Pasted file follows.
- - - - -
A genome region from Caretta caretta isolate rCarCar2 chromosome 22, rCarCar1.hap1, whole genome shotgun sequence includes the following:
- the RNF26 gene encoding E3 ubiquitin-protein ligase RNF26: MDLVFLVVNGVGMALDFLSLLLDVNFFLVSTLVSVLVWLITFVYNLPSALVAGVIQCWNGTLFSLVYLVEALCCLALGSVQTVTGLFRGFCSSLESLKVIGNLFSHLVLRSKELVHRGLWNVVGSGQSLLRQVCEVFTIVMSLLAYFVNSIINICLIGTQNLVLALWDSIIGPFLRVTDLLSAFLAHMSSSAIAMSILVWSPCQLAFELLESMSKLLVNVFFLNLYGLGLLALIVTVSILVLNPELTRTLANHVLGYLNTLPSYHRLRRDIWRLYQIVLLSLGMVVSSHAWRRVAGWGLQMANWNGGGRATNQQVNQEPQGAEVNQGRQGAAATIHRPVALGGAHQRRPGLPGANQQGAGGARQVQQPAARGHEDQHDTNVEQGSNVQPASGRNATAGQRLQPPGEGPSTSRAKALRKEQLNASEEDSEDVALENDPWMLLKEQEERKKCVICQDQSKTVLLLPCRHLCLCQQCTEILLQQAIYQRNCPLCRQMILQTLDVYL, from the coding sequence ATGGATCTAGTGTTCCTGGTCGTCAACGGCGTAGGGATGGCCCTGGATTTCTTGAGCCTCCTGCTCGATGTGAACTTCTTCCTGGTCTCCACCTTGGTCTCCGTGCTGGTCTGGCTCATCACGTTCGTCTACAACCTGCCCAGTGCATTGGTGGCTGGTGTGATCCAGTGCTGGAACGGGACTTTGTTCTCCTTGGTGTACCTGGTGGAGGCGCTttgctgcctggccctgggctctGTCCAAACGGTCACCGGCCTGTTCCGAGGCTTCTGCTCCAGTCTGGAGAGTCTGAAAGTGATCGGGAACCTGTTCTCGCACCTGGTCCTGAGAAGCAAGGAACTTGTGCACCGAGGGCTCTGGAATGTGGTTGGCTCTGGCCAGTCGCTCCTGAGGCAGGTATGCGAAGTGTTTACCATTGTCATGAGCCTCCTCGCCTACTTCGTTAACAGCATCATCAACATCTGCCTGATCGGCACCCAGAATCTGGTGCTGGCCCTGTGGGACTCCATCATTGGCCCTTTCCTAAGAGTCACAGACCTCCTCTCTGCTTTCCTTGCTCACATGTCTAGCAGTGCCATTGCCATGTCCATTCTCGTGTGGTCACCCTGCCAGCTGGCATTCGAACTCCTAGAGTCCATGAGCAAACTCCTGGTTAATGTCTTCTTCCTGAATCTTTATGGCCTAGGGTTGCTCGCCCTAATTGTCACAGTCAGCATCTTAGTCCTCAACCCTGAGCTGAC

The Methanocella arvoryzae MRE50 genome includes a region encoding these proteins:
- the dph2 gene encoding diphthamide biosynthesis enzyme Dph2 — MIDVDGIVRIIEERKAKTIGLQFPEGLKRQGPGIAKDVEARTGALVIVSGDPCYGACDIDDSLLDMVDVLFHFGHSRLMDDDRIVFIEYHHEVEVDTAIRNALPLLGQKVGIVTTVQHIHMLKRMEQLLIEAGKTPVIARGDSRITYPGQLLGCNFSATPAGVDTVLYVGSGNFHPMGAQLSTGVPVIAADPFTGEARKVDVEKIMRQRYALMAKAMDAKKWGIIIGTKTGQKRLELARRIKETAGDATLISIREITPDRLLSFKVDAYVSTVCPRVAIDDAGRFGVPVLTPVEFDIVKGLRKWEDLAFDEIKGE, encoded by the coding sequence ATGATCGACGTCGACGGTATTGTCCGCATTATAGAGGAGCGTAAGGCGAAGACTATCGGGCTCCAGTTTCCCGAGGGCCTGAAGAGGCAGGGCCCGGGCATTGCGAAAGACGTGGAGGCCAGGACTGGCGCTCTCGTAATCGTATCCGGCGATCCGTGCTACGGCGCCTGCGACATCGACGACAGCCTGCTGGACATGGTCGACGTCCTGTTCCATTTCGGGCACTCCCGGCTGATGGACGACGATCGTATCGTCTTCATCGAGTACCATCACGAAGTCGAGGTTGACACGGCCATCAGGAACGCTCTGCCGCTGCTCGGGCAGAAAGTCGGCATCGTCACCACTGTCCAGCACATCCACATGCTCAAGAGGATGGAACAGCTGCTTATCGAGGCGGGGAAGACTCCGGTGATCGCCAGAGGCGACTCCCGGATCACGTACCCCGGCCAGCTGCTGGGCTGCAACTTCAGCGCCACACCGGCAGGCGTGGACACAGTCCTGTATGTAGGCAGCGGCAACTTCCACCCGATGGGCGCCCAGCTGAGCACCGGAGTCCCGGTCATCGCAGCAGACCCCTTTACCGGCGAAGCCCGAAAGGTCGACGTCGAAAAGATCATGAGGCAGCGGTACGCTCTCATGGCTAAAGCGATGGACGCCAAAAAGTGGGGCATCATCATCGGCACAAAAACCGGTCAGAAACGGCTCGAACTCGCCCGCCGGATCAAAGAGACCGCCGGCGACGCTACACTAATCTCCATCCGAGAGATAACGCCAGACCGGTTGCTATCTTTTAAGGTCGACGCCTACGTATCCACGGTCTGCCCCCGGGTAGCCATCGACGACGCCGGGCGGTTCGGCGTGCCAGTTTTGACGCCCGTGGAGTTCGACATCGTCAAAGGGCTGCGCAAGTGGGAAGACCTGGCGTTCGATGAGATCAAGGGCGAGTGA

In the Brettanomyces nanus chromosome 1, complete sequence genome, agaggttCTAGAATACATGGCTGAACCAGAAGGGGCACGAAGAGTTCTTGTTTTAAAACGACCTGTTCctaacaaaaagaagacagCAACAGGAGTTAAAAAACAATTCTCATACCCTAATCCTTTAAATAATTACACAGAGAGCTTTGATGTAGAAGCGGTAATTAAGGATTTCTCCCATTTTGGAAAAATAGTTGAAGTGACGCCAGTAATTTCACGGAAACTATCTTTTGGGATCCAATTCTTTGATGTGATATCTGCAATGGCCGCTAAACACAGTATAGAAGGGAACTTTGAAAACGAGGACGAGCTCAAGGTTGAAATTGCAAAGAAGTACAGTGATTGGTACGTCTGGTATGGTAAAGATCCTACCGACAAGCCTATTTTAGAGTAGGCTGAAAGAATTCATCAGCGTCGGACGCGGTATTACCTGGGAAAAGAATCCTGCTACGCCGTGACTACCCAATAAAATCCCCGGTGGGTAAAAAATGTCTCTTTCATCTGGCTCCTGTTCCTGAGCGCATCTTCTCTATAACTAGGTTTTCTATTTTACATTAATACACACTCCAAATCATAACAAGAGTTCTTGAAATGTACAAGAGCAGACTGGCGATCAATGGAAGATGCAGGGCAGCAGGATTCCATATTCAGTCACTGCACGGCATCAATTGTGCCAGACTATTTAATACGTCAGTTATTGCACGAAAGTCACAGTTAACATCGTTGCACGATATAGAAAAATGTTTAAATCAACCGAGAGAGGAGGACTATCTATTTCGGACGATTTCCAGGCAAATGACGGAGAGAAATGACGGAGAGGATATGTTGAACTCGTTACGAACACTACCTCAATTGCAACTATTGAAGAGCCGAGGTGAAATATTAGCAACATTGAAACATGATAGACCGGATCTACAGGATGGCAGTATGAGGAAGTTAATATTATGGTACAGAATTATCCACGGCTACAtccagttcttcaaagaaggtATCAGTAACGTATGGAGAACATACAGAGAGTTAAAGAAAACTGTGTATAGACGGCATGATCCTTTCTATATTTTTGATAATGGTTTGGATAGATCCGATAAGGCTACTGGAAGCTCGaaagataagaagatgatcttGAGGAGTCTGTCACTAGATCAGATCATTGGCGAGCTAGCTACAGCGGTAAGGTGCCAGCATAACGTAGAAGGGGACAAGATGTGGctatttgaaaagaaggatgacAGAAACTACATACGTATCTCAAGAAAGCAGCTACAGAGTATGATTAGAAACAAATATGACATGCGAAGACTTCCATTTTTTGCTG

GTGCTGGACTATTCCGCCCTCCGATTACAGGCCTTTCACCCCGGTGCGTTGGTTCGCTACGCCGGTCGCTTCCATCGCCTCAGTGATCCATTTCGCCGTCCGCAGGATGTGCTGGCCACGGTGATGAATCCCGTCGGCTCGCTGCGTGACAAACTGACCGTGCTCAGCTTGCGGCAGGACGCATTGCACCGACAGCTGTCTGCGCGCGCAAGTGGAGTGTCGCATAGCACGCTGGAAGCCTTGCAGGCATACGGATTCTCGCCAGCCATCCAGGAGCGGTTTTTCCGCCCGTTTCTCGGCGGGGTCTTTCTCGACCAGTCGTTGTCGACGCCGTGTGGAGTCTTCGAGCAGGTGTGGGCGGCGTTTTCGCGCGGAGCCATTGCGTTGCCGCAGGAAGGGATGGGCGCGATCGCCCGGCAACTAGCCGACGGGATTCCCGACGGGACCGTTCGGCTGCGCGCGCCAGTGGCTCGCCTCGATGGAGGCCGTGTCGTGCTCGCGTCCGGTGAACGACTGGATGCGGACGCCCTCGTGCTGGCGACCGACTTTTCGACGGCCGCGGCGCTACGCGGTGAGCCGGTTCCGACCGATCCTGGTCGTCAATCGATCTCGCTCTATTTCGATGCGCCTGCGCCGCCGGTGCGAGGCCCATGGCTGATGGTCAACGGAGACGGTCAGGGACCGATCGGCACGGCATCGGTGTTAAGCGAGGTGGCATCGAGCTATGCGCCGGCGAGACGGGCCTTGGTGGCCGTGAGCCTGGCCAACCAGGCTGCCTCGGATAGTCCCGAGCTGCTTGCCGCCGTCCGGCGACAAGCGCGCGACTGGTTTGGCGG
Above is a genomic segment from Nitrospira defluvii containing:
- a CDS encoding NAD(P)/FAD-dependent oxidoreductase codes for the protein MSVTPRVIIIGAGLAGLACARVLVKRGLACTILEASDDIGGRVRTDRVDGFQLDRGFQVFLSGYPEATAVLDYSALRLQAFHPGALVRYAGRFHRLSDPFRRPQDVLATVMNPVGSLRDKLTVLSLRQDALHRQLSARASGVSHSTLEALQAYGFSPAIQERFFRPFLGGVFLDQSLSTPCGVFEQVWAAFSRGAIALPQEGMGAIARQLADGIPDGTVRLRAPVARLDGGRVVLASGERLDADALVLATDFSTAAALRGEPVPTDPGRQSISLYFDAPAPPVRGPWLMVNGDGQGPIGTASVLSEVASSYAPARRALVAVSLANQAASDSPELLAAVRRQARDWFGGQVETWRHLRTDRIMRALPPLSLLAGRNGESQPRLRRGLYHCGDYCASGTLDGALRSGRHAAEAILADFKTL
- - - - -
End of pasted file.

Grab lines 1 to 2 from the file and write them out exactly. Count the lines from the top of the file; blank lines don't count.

A genome region from Caretta caretta isolate rCarCar2 chromosome 22, rCarCar1.hap1, whole genome shotgun sequence includes the following:
- the RNF26 gene encoding E3 ubiquitin-protein ligase RNF26: MDLVFLVVNGVGMALDFLSLLLDVNFFLVSTLVSVLVWLITFVYNLPSALVAGVIQCWNGTLFSLVYLVEALCCLALGSVQTVTGLFRGFCSSLESLKVIGNLFSHLVLRSKELVHRGLWNVVGSGQSLLRQVCEVFTIVMSLLAYFVNSIINICLIGTQNLVLALWDSIIGPFLRVTDLLSAFLAHMSSSAIAMSILVWSPCQLAFELLESMSKLLVNVFFLNLYGLGLLALIVTVSILVLNPELTRTLANHVLGYLNTLPSYHRLRRDIWRLYQIVLLSLGMVVSSHAWRRVAGWGLQMANWNGGGRATNQQVNQEPQGAEVNQGRQGAAATIHRPVALGGAHQRRPGLPGANQQGAGGARQVQQPAARGHEDQHDTNVEQGSNVQPASGRNATAGQRLQPPGEGPSTSRAKALRKEQLNASEEDSEDVALENDPWMLLKEQEERKKCVICQDQSKTVLLLPCRHLCLCQQCTEILLQQAIYQRNCPLCRQMILQTLDVYL, from the coding sequence ATGGATCTAGTGTTCCTGGTCGTCAACGGCGTAGGGATGGCCCTGGATTTCTTGAGCCTCCTGCTCGATGTGAACTTCTTCCTGGTCTCCACCTTGGTCTCCGTGCTGGTCTGGCTCATCACGTTCGTCTACAACCTGCCCAGTGCATTGGTGGCTGGTGTGATCCAGTGCTGGAACGGGACTTTGTTCTCCTTGGTGTACCTGGTGGAGGCGCTttgctgcctggccctgggctctGTCCAAACGGTCACCGGCCTGTTCCGAGGCTTCTGCTCCAGTCTGGAGAGTCTGAAAGTGATCGGGAACCTGTTCTCGCACCTGGTCCTGAGAAGCAAGGAACTTGTGCACCGAGGGCTCTGGAATGTGGTTGGCTCTGGCCAGTCGCTCCTGAGGCAGGTATGCGAAGTGTTTACCATTGTCATGAGCCTCCTCGCCTACTTCGTTAACAGCATCATCAACATCTGCCTGATCGGCACCCAGAATCTGGTGCTGGCCCTGTGGGACTCCATCATTGGCCCTTTCCTAAGAGTCACAGACCTCCTCTCTGCTTTCCTTGCTCACATGTCTAGCAGTGCCATTGCCATGTCCATTCTCGTGTGGTCACCCTGCCAGCTGGCATTCGAACTCCTAGAGTCCATGAGCAAACTCCTGGTTAATGTCTTCTTCCTGAATCTTTATGGCCTAGGGTTGCTCGCCCTAATTGTCACAGTCAGCATCTTAGTCCTCAACCCTGAGCTGAC